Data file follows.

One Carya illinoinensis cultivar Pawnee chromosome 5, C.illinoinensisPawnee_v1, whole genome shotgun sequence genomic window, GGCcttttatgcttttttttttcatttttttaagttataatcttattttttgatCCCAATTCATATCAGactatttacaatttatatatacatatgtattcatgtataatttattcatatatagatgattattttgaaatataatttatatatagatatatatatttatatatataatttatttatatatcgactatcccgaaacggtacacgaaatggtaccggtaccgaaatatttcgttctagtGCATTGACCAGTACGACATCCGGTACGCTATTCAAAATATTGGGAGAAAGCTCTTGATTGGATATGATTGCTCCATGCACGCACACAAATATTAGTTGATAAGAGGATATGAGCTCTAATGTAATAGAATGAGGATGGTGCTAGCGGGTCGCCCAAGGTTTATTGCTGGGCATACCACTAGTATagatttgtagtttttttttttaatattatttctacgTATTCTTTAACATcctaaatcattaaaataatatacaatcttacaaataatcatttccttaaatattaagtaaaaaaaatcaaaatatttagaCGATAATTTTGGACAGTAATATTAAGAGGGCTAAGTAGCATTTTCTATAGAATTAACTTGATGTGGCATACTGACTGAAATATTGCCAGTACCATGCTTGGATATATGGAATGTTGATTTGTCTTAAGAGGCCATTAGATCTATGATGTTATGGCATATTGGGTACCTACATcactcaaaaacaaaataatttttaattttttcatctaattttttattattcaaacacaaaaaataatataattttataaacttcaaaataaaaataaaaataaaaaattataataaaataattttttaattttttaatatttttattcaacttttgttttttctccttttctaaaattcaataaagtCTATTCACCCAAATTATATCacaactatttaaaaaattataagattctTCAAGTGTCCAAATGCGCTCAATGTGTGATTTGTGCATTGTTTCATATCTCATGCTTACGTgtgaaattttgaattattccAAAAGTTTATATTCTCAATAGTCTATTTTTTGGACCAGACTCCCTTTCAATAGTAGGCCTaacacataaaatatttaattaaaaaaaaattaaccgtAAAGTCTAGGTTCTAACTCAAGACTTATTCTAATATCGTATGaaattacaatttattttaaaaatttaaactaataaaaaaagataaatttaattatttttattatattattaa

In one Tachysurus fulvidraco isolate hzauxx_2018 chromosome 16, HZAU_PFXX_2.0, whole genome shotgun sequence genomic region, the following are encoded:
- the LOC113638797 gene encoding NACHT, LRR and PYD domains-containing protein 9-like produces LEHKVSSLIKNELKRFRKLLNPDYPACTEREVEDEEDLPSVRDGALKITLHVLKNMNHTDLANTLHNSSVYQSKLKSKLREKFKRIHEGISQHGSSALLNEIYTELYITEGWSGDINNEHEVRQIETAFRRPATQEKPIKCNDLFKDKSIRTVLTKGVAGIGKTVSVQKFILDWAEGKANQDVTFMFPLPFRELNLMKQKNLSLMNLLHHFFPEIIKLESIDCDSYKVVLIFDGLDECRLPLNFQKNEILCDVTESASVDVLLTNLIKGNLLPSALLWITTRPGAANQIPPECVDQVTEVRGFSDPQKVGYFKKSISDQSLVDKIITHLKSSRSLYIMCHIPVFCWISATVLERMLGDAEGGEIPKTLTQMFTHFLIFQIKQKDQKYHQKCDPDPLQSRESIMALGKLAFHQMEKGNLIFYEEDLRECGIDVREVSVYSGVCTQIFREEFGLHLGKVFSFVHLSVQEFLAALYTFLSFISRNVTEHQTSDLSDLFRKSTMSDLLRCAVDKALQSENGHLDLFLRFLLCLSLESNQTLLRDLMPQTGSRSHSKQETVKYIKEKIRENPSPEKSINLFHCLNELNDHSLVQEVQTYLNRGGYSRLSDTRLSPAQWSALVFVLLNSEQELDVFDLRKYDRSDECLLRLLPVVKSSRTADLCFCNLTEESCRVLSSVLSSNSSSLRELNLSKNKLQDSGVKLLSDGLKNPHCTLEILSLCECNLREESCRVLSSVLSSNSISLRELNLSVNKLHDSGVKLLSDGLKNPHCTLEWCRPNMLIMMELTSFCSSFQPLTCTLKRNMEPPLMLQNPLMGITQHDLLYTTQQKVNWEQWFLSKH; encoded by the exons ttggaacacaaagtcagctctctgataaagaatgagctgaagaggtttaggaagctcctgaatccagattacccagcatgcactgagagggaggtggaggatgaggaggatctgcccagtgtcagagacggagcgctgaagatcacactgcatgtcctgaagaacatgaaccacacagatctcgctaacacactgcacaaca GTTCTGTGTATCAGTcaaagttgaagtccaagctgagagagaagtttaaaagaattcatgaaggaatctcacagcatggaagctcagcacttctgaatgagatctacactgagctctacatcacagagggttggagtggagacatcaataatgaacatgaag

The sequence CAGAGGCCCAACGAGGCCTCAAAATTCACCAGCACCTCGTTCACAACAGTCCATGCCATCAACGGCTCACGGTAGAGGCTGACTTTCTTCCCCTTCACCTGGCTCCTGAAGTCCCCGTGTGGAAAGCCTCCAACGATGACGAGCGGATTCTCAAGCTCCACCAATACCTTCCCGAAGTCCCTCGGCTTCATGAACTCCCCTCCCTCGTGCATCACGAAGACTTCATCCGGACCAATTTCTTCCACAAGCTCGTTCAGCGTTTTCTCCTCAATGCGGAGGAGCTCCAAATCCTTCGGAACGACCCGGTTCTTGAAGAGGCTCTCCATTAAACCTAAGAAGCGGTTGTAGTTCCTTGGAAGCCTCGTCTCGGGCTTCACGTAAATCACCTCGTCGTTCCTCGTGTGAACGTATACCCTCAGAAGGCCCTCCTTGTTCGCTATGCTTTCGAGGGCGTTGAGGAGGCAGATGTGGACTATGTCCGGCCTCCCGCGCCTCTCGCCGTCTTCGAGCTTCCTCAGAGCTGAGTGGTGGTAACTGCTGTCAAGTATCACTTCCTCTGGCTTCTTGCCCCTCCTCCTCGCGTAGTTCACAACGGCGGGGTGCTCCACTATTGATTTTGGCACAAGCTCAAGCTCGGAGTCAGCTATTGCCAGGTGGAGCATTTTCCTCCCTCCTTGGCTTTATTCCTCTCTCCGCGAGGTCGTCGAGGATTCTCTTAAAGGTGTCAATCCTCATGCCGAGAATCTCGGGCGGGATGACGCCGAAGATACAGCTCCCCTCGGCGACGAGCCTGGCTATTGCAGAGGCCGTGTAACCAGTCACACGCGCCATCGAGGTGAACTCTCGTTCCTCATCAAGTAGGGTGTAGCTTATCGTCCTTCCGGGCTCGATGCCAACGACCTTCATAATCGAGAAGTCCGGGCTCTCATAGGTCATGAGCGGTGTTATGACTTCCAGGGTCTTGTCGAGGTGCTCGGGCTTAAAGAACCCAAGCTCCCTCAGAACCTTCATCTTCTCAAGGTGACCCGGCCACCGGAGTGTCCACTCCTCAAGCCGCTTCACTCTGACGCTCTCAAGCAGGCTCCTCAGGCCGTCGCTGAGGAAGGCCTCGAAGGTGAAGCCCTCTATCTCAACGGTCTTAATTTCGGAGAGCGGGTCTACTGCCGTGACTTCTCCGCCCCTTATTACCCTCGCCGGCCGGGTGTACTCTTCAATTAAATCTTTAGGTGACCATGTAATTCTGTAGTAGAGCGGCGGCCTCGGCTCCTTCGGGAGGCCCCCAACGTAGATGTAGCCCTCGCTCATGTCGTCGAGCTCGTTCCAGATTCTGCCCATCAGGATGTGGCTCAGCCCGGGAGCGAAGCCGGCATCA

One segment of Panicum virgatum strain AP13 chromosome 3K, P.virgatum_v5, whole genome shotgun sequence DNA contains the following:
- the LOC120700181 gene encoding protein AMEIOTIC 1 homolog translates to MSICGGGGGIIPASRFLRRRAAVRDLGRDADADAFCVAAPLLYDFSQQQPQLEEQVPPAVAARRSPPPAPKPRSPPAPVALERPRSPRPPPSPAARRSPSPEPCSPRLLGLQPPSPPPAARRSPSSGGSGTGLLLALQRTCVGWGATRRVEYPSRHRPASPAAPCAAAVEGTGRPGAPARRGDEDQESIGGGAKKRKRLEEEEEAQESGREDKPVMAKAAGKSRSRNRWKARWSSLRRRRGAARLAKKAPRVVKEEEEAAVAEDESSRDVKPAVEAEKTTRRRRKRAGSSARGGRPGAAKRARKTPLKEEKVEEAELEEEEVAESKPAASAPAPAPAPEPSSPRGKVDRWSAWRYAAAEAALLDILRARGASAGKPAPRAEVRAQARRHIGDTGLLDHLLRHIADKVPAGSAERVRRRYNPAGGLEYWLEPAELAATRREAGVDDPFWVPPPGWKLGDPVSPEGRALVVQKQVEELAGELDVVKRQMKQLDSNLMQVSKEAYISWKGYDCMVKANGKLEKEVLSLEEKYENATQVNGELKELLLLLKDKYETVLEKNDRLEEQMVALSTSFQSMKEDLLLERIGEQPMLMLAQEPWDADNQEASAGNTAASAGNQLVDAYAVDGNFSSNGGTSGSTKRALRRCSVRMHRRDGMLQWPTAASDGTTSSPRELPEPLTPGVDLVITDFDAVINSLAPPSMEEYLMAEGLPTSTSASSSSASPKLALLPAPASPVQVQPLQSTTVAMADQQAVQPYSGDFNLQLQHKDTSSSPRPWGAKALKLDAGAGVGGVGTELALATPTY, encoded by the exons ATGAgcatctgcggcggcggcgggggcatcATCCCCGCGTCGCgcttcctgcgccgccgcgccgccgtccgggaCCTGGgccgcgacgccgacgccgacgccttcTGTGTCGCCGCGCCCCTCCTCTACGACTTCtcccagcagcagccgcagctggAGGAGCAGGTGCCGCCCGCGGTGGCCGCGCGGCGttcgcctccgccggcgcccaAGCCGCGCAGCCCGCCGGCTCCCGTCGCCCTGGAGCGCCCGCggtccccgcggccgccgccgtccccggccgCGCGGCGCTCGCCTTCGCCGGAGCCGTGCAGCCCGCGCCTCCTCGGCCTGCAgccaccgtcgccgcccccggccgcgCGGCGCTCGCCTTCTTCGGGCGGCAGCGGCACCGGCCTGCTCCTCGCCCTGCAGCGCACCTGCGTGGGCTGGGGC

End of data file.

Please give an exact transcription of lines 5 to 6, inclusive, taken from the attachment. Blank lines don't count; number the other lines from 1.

One segment of Panicum virgatum strain AP13 chromosome 3K, P.virgatum_v5, whole genome shotgun sequence DNA contains the following:
- the LOC120700181 gene encoding protein AMEIOTIC 1 homolog translates to MSICGGGGGIIPASRFLRRRAAVRDLGRDADADAFCVAAPLLYDFSQQQPQLEEQVPPAVAARRSPPPAPKPRSPPAPVALERPRSPRPPPSPAARRSPSPEPCSPRLLGLQPPSPPPAARRSPSSGGSGTGLLLALQRTCVGWGATRRVEYPSRHRPASPAAPCAAAVEGTGRPGAPARRGDEDQESIGGGAKKRKRLEEEEEAQESGREDKPVMAKAAGKSRSRNRWKARWSSLRRRRGAARLAKKAPRVVKEEEEAAVAEDESSRDVKPAVEAEKTTRRRRKRAGSSARGGRPGAAKRARKTPLKEEKVEEAELEEEEVAESKPAASAPAPAPAPEPSSPRGKVDRWSAWRYAAAEAALLDILRARGASAGKPAPRAEVRAQARRHIGDTGLLDHLLRHIADKVPAGSAERVRRRYNPAGGLEYWLEPAELAATRREAGVDDPFWVPPPGWKLGDPVSPEGRALVVQKQVEELAGELDVVKRQMKQLDSNLMQVSKEAYISWKGYDCMVKANGKLEKEVLSLEEKYENATQVNGELKELLLLLKDKYETVLEKNDRLEEQMVALSTSFQSMKEDLLLERIGEQPMLMLAQEPWDADNQEASAGNTAASAGNQLVDAYAVDGNFSSNGGTSGSTKRALRRCSVRMHRRDGMLQWPTAASDGTTSSPRELPEPLTPGVDLVITDFDAVINSLAPPSMEEYLMAEGLPTSTSASSSSASPKLALLPAPASPVQVQPLQSTTVAMADQQAVQPYSGDFNLQLQHKDTSSSPRPWGAKALKLDAGAGVGGVGTELALATPTY, encoded by the exons ATGAgcatctgcggcggcggcgggggcatcATCCCCGCGTCGCgcttcctgcgccgccgcgccgccgtccgggaCCTGGgccgcgacgccgacgccgacgccttcTGTGTCGCCGCGCCCCTCCTCTACGACTTCtcccagcagcagccgcagctggAGGAGCAGGTGCCGCCCGCGGTGGCCGCGCGGCGttcgcctccgccggcgcccaAGCCGCGCAGCCCGCCGGCTCCCGTCGCCCTGGAGCGCCCGCggtccccgcggccgccgccgtccccggccgCGCGGCGCTCGCCTTCGCCGGAGCCGTGCAGCCCGCGCCTCCTCGGCCTGCAgccaccgtcgccgcccccggccgcgCGGCGCTCGCCTTCTTCGGGCGGCAGCGGCACCGGCCTGCTCCTCGCCCTGCAGCGCACCTGCGTGGGCTGGGGC